Chris began his career in the software industry while living abroad. After moving to Boulder, Chris became a business owner in a small, but fast-growing energy efficient greenhouse company. In November of 2020 their son, age 16, died by suicide and since then their family has looked for ways to be involved with other parents walking the journey of losing a child by suicide. Chris is an advocate for more conversation around mental health in general, a more collaborative, coordinated approach to speaking with students and families about mental health and the impact of suicide loss on those left behind. Chris and his family are passionate about preventing suicide, knowing well the pain for those left behind.

Resources and support panel

Jenna Clinchard — Executive Director, Rise Against Suicide

Jenna Clinchard is the Executive Director for Rise Against Suicide. Before joining RISE in 2019, she spent 20 years in the corporate world, gaining the skills and knowledge needed to run a non-profit. Her work as an ardent activist for the LGBTQIA+ community, and volunteer work for St. Judes Hospital, led Jenna to leap into nonprofit work. She has always been passionate about working with youth and their mental health. She works with Boulder County’s Outreach Committee for the Behavioral Road Map, and continues to expand her learning through Women in Leadership Conferences. Jenna has two extraordinary daughters–one a BVSD graduate and another attending BVSD.

Jordan Goto — Health and Wellness Coordinator, Boulder Valley School District

Jordan has been in the Boulder Valley School District for 4 years to add to her educational experience of a total of 10 years. During the first 5 years of her educational career, Jordan worked in a non-profit school-based health center, providing comprehensive health services to students. What a gift for students to: get a physical, up to date on immunizations, and a STI check, all across the hall from the cafeteria. This is where she saw public health play out in an educational setting and really narrowed in on the health and wellness of all students. To date, Jordan has impacted over 36,000 students in her educational career and started a BVSD podcast, “The Young and the Wellness” to bring families and communities together to engage in the work with BVSD.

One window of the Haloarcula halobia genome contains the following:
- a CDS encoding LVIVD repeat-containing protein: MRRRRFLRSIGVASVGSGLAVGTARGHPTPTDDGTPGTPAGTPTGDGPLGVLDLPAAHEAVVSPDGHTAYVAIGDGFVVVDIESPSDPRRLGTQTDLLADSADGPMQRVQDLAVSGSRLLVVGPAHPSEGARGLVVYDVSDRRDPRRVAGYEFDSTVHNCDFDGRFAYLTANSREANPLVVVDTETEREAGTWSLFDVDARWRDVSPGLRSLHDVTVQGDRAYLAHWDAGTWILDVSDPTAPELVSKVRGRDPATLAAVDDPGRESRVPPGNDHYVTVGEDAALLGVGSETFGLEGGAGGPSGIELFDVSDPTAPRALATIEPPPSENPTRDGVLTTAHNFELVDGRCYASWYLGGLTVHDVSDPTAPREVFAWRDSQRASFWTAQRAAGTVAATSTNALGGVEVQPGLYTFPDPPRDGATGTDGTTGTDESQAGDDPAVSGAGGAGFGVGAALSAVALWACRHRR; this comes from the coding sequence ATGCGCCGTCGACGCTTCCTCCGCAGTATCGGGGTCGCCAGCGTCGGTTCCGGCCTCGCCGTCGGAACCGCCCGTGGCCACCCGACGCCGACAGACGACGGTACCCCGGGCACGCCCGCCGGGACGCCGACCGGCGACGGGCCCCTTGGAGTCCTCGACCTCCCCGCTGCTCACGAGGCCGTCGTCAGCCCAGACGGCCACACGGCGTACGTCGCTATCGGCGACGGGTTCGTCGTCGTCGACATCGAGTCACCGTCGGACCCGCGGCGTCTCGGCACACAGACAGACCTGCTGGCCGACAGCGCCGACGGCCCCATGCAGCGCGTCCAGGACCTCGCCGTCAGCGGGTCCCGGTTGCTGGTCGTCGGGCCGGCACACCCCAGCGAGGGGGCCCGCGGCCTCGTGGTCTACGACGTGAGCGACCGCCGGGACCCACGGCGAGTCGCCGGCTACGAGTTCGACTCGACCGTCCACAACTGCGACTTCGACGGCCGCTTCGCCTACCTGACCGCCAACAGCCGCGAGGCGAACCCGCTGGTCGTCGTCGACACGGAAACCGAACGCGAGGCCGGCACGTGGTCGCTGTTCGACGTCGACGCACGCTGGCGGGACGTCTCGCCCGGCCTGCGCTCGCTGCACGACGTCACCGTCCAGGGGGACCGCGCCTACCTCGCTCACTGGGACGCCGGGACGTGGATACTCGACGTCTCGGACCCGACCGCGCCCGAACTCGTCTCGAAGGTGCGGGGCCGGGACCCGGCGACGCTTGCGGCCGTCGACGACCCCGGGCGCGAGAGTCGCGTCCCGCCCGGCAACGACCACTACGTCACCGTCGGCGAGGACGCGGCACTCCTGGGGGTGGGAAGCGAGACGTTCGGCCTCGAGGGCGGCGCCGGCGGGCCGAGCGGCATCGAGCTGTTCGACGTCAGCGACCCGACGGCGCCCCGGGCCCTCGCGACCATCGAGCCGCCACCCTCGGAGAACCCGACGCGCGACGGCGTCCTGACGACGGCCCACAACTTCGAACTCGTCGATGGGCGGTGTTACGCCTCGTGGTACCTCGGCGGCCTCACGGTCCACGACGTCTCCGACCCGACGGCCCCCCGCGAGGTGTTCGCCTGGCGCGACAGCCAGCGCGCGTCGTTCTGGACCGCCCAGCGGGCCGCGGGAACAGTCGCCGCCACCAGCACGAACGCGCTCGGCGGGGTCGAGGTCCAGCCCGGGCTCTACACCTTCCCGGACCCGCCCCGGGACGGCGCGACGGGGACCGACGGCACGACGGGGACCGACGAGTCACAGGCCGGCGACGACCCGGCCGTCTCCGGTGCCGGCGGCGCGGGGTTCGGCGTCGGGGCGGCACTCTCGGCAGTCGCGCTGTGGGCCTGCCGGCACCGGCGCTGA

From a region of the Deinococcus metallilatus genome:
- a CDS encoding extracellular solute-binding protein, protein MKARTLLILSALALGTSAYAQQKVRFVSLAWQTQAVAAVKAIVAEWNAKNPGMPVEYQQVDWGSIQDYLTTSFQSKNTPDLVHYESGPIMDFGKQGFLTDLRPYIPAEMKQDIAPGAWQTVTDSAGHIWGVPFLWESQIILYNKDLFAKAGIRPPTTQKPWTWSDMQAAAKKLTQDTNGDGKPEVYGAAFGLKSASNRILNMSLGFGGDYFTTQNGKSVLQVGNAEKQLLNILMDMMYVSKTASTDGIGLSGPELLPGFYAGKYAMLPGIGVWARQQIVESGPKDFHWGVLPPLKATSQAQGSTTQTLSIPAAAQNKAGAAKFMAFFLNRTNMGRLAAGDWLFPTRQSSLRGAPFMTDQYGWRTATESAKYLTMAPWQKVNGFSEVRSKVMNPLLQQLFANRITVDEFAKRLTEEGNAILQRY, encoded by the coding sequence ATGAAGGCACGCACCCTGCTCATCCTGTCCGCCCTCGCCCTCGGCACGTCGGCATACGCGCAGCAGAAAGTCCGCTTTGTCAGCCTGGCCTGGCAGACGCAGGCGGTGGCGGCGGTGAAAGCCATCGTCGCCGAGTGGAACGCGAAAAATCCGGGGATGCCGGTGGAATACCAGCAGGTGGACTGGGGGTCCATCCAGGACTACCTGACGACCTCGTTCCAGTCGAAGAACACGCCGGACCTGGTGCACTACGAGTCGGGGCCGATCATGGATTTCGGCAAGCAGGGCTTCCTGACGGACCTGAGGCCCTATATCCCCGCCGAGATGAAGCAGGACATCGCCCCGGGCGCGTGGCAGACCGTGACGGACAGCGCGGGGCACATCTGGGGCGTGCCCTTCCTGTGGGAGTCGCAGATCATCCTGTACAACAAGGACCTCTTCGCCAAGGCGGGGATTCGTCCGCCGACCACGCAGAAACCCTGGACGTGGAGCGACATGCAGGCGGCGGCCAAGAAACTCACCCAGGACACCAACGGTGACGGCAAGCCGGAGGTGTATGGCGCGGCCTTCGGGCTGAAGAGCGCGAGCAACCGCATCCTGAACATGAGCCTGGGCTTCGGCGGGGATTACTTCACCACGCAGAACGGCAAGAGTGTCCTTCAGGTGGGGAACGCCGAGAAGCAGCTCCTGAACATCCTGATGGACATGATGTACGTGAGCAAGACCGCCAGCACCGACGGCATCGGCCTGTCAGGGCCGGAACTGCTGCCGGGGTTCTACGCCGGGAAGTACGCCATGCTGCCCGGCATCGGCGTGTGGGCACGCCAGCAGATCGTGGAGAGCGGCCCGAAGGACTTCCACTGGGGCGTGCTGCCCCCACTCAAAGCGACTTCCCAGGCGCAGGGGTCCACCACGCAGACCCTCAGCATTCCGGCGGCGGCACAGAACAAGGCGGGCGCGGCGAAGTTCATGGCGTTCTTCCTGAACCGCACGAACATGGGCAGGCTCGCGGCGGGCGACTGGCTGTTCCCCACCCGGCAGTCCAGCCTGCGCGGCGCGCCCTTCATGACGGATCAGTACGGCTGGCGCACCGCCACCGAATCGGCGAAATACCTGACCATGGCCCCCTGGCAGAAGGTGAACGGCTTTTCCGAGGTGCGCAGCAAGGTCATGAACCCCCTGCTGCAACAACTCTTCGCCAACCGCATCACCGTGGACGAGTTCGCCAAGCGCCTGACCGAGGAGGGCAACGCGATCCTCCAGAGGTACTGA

Darci Harvey — Director of Integrated Behavioral Health, Centura

Darci Harvey is a licensed clinical social worker and has been in the mental health field for more than 25 years. She completed her undergraduate in Sociology at UC Santa Barbara and her Masters in Social Work at the University of Denver. Her first 20 years were dedicated to working with children and families. Darci also worked 12 years with Children’s Hospital Colorado working in the Emergency Department providing crisis assessments for youth who were suicidal or had a recent suicide attempt. In 2020, Darci was named the Director Integrated Behavioral Health for Centura. Darci is also the mother to three children, with a 16-year old daughter and two sons age 13 and 8.

Anna Kim — Board Member, NAMI Boulder

Anna Kim is a Board Member for NAMI (National Alliance on Mental Illness) Boulder County. She is passionate about NAMI’s mission of providing support, education and advocacy for individuals and families impacted by mental illness, and to reduce stigma, instill hope, and generate

Greg McDonald — Wellness Center Counselor, Monarch High School

Greg McDonald has been in education for 22 years.  18 of those years have been as a school counselor in both middle and high school. He is currently at Monarch High School piloting their new Wellness Center and has had over 6500 visits to the Wellness Center which comprises about 50% of the student body. Greg is originally from Massachusetts and has been in Colorado for the last 25 years living with his wife (also a school counselor) and three teenage children, one of which is a freshman at CU.

If you or someone you care about is having thoughts of suicide or experiencing a mental health or substance use crisis, help is available 24 hours a day. Call or text 988 anytime for caring support from a trained crisis counselor through the 988 Suicide & Crisis Lifeline.

Sign up to get the latest news from the UnitedHealthcare Newsroom